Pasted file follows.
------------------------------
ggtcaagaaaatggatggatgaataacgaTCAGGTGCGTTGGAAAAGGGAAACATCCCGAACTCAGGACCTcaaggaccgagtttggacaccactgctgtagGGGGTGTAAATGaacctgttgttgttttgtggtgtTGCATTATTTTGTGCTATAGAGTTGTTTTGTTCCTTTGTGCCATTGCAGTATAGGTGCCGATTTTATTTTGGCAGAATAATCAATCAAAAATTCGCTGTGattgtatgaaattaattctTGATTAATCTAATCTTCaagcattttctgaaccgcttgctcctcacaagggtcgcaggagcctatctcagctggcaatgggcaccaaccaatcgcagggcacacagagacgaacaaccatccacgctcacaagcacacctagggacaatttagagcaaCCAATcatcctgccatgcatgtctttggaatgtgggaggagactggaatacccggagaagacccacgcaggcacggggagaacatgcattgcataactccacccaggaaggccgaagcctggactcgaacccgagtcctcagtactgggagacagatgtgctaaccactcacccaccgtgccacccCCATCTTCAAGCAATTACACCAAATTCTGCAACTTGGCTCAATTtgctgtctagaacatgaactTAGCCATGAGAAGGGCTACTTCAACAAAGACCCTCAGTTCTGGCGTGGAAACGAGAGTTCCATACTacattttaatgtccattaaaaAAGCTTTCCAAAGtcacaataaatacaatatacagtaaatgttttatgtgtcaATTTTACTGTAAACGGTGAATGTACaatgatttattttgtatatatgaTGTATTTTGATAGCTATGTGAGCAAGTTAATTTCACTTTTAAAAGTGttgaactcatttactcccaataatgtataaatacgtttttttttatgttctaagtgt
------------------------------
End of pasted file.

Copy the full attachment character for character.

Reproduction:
ggtcaagaaaatggatggatgaataacgaTCAGGTGCGTTGGAAAAGGGAAACATCCCGAACTCAGGACCTcaaggaccgagtttggacaccactgctgtagGGGGTGTAAATGaacctgttgttgttttgtggtgtTGCATTATTTTGTGCTATAGAGTTGTTTTGTTCCTTTGTGCCATTGCAGTATAGGTGCCGATTTTATTTTGGCAGAATAATCAATCAAAAATTCGCTGTGattgtatgaaattaattctTGATTAATCTAATCTTCaagcattttctgaaccgcttgctcctcacaagggtcgcaggagcctatctcagctggcaatgggcaccaaccaatcgcagggcacacagagacgaacaaccatccacgctcacaagcacacctagggacaatttagagcaaCCAATcatcctgccatgcatgtctttggaatgtgggaggagactggaatacccggagaagacccacgcaggcacggggagaacatgcattgcataactccacccaggaaggccgaagcctggactcgaacccgagtcctcagtactgggagacagatgtgctaaccactcacccaccgtgccacccCCATCTTCAAGCAATTACACCAAATTCTGCAACTTGGCTCAATTtgctgtctagaacatgaactTAGCCATGAGAAGGGCTACTTCAACAAAGACCCTCAGTTCTGGCGTGGAAACGAGAGTTCCATACTacattttaatgtccattaaaaAAGCTTTCCAAAGtcacaataaatacaatatacagtaaatgttttatgtgtcaATTTTACTGTAAACGGTGAATGTACaatgatttattttgtatatatgaTGTATTTTGATAGCTATGTGAGCAAGTTAATTTCACTTTTAAAAGTGttgaactcatttactcccaataatgtataaatacgtttttttttatgttctaagtgt